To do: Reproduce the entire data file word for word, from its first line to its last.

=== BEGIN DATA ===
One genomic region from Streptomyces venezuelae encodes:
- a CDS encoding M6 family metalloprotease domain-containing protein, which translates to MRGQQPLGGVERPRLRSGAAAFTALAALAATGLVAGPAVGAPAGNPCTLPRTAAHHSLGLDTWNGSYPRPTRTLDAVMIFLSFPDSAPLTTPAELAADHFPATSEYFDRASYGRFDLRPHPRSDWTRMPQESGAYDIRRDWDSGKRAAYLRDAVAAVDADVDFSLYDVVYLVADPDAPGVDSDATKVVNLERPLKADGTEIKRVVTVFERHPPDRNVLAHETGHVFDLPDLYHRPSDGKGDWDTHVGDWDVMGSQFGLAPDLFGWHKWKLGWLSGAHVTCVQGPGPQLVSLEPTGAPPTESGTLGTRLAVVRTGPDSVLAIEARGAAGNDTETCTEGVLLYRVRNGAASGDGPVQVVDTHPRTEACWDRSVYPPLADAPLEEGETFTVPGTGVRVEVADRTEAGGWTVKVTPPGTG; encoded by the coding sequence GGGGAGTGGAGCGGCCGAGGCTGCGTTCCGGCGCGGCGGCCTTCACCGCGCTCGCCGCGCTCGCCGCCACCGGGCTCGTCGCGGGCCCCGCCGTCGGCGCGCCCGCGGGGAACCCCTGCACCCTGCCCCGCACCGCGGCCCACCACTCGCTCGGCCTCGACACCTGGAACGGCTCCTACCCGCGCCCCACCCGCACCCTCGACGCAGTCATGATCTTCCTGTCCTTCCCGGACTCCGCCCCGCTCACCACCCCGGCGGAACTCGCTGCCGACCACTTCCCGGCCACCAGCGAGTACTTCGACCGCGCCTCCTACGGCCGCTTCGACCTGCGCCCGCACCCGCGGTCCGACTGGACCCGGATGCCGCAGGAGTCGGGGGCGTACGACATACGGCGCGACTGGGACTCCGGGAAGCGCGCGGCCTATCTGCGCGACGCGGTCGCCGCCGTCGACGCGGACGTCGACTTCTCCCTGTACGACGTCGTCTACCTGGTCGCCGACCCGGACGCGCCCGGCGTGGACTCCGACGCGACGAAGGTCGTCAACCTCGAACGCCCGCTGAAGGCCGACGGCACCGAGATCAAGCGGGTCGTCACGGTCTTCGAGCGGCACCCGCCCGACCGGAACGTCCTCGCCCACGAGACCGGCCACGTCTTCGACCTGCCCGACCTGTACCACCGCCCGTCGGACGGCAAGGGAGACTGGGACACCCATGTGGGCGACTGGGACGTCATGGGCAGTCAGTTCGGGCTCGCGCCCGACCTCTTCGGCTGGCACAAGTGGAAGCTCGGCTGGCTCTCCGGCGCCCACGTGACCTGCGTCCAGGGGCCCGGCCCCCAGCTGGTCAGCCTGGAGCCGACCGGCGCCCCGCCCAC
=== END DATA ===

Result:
One genomic region from Streptomyces venezuelae encodes:
- a CDS encoding M6 family metalloprotease domain-containing protein, which translates to MRGQQPLGGVERPRLRSGAAAFTALAALAATGLVAGPAVGAPAGNPCTLPRTAAHHSLGLDTWNGSYPRPTRTLDAVMIFLSFPDSAPLTTPAELAADHFPATSEYFDRASYGRFDLRPHPRSDWTRMPQESGAYDIRRDWDSGKRAAYLRDAVAAVDADVDFSLYDVVYLVADPDAPGVDSDATKVVNLERPLKADGTEIKRVVTVFERHPPDRNVLAHETGHVFDLPDLYHRPSDGKGDWDTHVGDWDVMGSQFGLAPDLFGWHKWKLGWLSGAHVTCVQGPGPQLVSLEPTGAPPTESGTLGTRLAVVRTGPDSVLAIEARGAAGNDTETCTEGVLLYRVRNGAASGDGPVQVVDTHPRTEACWDRSVYPPLADAPLEEGETFTVPGTGVRVEVADRTEAGGWTVKVTPPGTG; encoded by the coding sequence GGGGAGTGGAGCGGCCGAGGCTGCGTTCCGGCGCGGCGGCCTTCACCGCGCTCGCCGCGCTCGCCGCCACCGGGCTCGTCGCGGGCCCCGCCGTCGGCGCGCCCGCGGGGAACCCCTGCACCCTGCCCCGCACCGCGGCCCACCACTCGCTCGGCCTCGACACCTGGAACGGCTCCTACCCGCGCCCCACCCGCACCCTCGACGCAGTCATGATCTTCCTGTCCTTCCCGGACTCCGCCCCGCTCACCACCCCGGCGGAACTCGCTGCCGACCACTTCCCGGCCACCAGCGAGTACTTCGACCGCGCCTCCTACGGCCGCTTCGACCTGCGCCCGCACCCGCGGTCCGACTGGACCCGGATGCCGCAGGAGTCGGGGGCGTACGACATACGGCGCGACTGGGACTCCGGGAAGCGCGCGGCCTATCTGCGCGACGCGGTCGCCGCCGTCGACGCGGACGTCGACTTCTCCCTGTACGACGTCGTCTACCTGGTCGCCGACCCGGACGCGCCCGGCGTGGACTCCGACGCGACGAAGGTCGTCAACCTCGAACGCCCGCTGAAGGCCGACGGCACCGAGATCAAGCGGGTCGTCACGGTCTTCGAGCGGCACCCGCCCGACCGGAACGTCCTCGCCCACGAGACCGGCCACGTCTTCGACCTGCCCGACCTGTACCACCGCCCGTCGGACGGCAAGGGAGACTGGGACACCCATGTGGGCGACTGGGACGTCATGGGCAGTCAGTTCGGGCTCGCGCCCGACCTCTTCGGCTGGCACAAGTGGAAGCTCGGCTGGCTCTCCGGCGCCCACGTGACCTGCGTCCAGGGGCCCGGCCCCCAGCTGGTCAGCCTGGAGCCGACCGGCGCCCCGCCCAC